Major Depression Disorder - Types Of Depression

This series of articles will give a brief overview of the different types of depression, this article will focus on Major Depression Disorder. If you are looking for a definition of a specific type of depression that is not Major Depression Disorder click one of the links below.

Bi Polar Depression
Cyclothymic Disorder
Dysthemia Disorder
Post Natal Depression
Winter Depression

Major Depression Disorder or Major Depressive Disorder may also be referred to as clinical depression, major depression, unipolar depression, or unipolar disorder. Major Depression Disorder is categorised by a person suffering persistent mood levels that are unnormally low, feelings of sadness, loss of interest or pleasure in activities that are usually found exciting or stimulating. Sufferes will also note a change in eating habits, sleeping habits, and general health may also be affected. Usually sufferes will experience a loss of appetite and asscoiated weight loss although it is occassionally noted that an increase in appetite has been experienced. Sufferers will also usually suffer from insomnia, although once again there are some cases where suffrerers will start to oversleep.

Sufferers of Major Depression Disorder usually have low energy levels and will commonly have feelings of hopelessness and despair, and will usually experience low self-esteem. Major Depression Disorder is a very serious mental illness that will create a significant adverse affect on the sufferes social and work life, it also has a very high suicide rate, about 3%. Sufferes should seek professional medical advice.

It is noted that Major Depressive Disorder is commonly diagnosed in people aged between 30 and 40, possible because this is a common age bracket where people start to question what is happening in their lives, ie. where are the going. Studies note a second peak of diagnosis between the ages of 50 to 60 years. Interestingly women are diagnosed approximately twice as often as men, although it is men who are more likely to consider suicide.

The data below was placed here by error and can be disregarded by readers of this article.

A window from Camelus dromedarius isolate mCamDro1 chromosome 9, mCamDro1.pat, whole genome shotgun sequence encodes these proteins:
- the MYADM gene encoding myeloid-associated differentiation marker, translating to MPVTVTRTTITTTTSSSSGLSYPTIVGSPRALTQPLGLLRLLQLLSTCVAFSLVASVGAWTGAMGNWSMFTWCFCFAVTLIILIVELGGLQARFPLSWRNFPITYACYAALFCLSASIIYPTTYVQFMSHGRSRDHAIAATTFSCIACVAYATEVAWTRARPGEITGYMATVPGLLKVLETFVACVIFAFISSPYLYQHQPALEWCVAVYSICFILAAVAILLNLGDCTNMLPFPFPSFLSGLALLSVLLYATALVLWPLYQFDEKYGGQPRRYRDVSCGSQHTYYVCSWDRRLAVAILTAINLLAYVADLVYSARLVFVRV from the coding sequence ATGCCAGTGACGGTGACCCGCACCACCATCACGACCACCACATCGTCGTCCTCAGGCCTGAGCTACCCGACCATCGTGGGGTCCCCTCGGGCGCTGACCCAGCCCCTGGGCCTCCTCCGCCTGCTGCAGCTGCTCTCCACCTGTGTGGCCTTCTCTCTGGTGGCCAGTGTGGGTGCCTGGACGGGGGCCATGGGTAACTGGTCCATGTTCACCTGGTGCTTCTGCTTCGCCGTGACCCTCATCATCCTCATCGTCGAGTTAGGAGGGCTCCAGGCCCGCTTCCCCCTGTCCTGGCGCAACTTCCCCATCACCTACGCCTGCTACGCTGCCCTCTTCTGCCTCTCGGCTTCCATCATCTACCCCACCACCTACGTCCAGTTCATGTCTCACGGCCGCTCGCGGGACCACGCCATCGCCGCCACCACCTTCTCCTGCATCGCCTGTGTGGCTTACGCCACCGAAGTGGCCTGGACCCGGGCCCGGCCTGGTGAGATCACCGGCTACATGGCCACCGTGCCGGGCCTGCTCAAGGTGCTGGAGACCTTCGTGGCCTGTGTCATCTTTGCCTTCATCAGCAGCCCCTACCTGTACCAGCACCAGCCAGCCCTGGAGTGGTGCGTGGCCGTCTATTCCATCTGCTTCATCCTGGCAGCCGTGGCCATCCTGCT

Treatment of Major Depression Disorder can include mood stabilising medication, and Psychotherapy. In the more extreme case an in particular the cases where self harm is a possibility the sufferer of bipolar depression my be committed to a psychiatric facility, often involuntarily.

Major Depression Disorder will take over the lives of sufferes and will be a significant issue for people associated with the sufferer. The sufferer will experience a change in mood that will affect all activities in life. These effects vary from a mild to extreme effect and can be loosly described as a loss of motivation to complete an activity, and / or a loss of ability to extract pleasure from previously enjoyable activities.
People suffering Major Depression Disorder will be preoccupied with thoughts of how bad things are. It is as if they are looking to find the worst in each situation. It is important for support people to make sure that they do not try to simply "cheer up" the sufferer by pointing out how goods things are.  This may oftenhave the reverse of the intended effect as the suffer may start think "why can't i see that" or even "you just don't get it". People supporting the sufferer are a very valuable ally in the treatment of Major Depression Disorder and should be involved and professionally councilled themselves on how best to support the sufferer.